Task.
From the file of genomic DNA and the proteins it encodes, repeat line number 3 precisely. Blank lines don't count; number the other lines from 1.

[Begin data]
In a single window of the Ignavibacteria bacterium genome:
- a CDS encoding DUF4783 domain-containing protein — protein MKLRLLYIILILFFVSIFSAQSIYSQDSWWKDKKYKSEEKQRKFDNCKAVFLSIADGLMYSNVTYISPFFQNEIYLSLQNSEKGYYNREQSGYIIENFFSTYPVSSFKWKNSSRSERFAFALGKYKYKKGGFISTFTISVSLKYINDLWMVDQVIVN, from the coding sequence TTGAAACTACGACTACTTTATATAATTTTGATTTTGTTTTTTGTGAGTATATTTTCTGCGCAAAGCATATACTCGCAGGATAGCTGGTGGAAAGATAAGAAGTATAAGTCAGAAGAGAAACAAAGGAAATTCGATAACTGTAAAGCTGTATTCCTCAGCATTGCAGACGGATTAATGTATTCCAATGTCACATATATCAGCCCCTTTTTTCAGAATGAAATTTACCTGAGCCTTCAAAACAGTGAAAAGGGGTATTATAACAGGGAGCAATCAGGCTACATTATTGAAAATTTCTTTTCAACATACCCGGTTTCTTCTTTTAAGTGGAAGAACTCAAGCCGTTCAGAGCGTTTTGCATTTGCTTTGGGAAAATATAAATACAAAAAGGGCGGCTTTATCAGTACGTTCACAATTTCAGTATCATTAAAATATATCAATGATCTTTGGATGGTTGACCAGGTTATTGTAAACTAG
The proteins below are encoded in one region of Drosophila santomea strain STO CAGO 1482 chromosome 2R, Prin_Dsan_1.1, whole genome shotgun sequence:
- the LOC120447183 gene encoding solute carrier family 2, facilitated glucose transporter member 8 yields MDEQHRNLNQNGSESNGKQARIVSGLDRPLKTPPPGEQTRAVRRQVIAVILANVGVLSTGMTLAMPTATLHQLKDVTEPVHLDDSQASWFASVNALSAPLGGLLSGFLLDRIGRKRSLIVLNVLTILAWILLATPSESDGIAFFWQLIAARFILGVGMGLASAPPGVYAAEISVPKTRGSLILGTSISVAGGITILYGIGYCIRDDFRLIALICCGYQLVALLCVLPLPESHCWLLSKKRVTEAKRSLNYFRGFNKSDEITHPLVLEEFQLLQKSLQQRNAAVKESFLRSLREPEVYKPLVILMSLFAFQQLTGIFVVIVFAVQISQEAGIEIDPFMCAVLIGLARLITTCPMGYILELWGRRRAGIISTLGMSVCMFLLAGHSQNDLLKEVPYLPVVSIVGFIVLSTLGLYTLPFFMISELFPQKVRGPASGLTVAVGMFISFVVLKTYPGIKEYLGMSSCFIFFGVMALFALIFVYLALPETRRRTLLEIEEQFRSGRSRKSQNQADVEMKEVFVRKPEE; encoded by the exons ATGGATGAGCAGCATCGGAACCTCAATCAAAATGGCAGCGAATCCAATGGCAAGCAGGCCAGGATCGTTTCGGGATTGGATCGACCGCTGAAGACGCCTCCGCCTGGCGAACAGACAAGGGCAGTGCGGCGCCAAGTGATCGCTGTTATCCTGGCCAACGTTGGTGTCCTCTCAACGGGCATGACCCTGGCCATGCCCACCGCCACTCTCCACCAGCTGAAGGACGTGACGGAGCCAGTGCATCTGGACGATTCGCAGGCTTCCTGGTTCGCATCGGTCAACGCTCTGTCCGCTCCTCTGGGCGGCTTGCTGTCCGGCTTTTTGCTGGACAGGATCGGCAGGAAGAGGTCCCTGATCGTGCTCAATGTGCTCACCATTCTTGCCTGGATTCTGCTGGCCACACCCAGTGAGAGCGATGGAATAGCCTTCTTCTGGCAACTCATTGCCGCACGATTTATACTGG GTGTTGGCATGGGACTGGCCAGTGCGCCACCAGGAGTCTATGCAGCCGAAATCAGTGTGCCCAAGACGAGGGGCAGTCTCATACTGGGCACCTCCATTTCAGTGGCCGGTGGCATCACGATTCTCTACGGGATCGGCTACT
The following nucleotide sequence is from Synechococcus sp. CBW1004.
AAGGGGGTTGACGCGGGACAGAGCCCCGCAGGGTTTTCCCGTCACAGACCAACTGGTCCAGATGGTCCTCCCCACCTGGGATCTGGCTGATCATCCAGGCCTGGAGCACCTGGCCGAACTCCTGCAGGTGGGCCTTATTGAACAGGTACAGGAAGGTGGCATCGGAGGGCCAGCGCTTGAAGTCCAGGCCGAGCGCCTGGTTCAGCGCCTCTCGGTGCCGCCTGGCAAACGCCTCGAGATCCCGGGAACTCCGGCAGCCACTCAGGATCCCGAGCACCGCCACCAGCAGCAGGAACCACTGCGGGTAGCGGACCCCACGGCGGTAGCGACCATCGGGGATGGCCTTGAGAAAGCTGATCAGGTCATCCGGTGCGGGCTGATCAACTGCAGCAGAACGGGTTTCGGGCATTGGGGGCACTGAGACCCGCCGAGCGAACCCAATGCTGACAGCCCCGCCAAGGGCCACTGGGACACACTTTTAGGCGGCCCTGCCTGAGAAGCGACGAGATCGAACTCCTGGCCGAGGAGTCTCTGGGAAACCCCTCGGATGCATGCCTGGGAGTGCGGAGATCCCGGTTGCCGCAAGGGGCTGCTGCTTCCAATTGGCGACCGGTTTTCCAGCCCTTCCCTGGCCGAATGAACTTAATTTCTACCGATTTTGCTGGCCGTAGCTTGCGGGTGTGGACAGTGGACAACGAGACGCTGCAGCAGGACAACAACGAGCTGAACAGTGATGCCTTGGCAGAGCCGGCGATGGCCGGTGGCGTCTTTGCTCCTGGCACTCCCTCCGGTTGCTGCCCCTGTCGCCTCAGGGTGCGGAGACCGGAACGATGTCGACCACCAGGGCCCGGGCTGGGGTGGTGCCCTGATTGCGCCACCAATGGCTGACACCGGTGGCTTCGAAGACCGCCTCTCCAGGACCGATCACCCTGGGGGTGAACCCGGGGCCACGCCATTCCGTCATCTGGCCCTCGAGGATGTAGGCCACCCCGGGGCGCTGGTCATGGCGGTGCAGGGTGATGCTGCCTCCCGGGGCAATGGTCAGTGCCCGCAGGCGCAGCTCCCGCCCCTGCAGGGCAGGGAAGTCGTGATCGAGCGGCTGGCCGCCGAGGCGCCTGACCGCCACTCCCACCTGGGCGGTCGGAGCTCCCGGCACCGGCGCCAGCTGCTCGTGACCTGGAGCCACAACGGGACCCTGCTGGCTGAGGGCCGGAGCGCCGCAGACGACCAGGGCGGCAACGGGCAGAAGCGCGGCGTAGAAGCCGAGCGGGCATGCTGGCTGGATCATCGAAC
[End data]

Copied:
The proteins below are encoded in one region of Drosophila santomea strain STO CAGO 1482 chromosome 2R, Prin_Dsan_1.1, whole genome shotgun sequence: